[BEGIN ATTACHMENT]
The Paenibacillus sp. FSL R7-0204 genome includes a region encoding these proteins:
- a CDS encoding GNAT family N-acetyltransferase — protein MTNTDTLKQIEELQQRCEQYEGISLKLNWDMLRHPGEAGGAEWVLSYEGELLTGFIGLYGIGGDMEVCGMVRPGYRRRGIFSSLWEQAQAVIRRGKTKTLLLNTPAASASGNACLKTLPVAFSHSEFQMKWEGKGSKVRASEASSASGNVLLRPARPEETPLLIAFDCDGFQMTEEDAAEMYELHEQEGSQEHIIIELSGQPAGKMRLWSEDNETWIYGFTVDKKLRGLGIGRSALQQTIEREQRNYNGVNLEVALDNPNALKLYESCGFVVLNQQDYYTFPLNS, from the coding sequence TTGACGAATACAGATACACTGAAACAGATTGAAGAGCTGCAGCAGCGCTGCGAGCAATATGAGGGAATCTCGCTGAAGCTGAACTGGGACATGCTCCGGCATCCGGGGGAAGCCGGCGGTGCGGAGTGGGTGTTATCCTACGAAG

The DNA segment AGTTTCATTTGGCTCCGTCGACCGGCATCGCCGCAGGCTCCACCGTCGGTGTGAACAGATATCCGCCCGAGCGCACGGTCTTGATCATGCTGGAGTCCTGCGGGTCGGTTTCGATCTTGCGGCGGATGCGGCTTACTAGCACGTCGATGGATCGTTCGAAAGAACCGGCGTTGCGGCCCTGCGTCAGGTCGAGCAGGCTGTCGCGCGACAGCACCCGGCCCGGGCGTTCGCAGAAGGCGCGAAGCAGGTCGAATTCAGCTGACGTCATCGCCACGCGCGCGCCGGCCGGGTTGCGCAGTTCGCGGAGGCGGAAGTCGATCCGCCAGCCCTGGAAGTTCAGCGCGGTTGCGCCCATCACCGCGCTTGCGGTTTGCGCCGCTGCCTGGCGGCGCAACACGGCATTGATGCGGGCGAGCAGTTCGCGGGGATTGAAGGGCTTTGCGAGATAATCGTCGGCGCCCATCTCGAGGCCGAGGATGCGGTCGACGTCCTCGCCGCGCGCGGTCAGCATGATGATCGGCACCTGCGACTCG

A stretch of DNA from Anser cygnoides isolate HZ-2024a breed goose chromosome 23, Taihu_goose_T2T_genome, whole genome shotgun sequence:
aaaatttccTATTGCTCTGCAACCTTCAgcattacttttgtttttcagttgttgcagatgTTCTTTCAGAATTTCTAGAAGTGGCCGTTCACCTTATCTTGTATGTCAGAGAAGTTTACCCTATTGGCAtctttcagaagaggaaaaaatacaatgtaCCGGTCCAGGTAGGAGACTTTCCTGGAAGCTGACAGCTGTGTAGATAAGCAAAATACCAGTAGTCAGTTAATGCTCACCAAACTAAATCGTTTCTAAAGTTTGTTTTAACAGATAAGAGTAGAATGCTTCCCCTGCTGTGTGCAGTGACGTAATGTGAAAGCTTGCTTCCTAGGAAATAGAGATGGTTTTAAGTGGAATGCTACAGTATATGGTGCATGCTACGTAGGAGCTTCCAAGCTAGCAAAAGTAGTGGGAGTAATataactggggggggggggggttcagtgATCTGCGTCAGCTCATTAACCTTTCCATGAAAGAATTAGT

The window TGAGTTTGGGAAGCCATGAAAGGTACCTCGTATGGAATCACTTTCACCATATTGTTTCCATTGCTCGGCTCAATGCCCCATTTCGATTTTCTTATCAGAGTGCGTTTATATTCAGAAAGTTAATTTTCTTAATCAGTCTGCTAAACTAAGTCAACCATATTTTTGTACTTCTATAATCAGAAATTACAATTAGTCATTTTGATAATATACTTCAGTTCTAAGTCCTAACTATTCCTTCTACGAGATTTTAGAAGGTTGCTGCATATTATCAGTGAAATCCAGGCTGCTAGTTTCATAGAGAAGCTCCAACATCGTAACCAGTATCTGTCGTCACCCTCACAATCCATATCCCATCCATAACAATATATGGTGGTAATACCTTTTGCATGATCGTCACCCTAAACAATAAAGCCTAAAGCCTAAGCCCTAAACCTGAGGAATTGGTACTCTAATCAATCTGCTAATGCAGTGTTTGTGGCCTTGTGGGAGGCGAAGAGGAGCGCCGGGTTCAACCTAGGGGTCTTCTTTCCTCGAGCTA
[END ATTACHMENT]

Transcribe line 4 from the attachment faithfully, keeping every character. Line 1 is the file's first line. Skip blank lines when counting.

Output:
A stretch of DNA from Anser cygnoides isolate HZ-2024a breed goose chromosome 23, Taihu_goose_T2T_genome, whole genome shotgun sequence: